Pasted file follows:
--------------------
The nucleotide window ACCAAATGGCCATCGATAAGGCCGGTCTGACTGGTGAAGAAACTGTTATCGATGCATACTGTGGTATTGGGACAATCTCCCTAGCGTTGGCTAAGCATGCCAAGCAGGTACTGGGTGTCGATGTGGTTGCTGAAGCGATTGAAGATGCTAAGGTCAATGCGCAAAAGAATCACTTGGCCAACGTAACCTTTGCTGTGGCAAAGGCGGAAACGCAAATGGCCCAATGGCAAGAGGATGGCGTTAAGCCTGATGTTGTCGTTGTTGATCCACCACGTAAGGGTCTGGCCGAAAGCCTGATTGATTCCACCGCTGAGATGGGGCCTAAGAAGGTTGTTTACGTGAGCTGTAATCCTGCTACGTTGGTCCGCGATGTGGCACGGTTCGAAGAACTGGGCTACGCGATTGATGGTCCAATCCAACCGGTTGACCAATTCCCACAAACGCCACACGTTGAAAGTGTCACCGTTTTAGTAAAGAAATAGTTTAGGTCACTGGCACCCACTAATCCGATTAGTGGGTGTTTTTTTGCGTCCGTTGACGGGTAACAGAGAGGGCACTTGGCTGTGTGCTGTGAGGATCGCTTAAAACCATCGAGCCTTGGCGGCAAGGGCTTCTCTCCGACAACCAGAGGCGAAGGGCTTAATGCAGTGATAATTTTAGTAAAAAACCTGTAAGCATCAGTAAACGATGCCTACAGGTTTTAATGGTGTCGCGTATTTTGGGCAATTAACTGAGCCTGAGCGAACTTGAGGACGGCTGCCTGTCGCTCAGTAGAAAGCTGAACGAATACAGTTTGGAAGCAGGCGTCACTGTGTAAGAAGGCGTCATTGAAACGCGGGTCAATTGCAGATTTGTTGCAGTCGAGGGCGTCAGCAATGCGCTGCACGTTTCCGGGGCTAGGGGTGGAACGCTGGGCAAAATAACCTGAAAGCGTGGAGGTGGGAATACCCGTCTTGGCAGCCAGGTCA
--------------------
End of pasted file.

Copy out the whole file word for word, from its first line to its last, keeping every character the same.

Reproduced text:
The nucleotide window ACCAAATGGCCATCGATAAGGCCGGTCTGACTGGTGAAGAAACTGTTATCGATGCATACTGTGGTATTGGGACAATCTCCCTAGCGTTGGCTAAGCATGCCAAGCAGGTACTGGGTGTCGATGTGGTTGCTGAAGCGATTGAAGATGCTAAGGTCAATGCGCAAAAGAATCACTTGGCCAACGTAACCTTTGCTGTGGCAAAGGCGGAAACGCAAATGGCCCAATGGCAAGAGGATGGCGTTAAGCCTGATGTTGTCGTTGTTGATCCACCACGTAAGGGTCTGGCCGAAAGCCTGATTGATTCCACCGCTGAGATGGGGCCTAAGAAGGTTGTTTACGTGAGCTGTAATCCTGCTACGTTGGTCCGCGATGTGGCACGGTTCGAAGAACTGGGCTACGCGATTGATGGTCCAATCCAACCGGTTGACCAATTCCCACAAACGCCACACGTTGAAAGTGTCACCGTTTTAGTAAAGAAATAGTTTAGGTCACTGGCACCCACTAATCCGATTAGTGGGTGTTTTTTTGCGTCCGTTGACGGGTAACAGAGAGGGCACTTGGCTGTGTGCTGTGAGGATCGCTTAAAACCATCGAGCCTTGGCGGCAAGGGCTTCTCTCCGACAACCAGAGGCGAAGGGCTTAATGCAGTGATAATTTTAGTAAAAAACCTGTAAGCATCAGTAAACGATGCCTACAGGTTTTAATGGTGTCGCGTATTTTGGGCAATTAACTGAGCCTGAGCGAACTTGAGGACGGCTGCCTGTCGCTCAGTAGAAAGCTGAACGAATACAGTTTGGAAGCAGGCGTCACTGTGTAAGAAGGCGTCATTGAAACGCGGGTCAATTGCAGATTTGTTGCAGTCGAGGGCGTCAGCAATGCGCTGCACGTTTCCGGGGCTAGGGGTGGAACGCTGGGCAAAATAACCTGAAAGCGTGGAGGTGGGAATACCCGTCTTGGCAGCCAGGTCA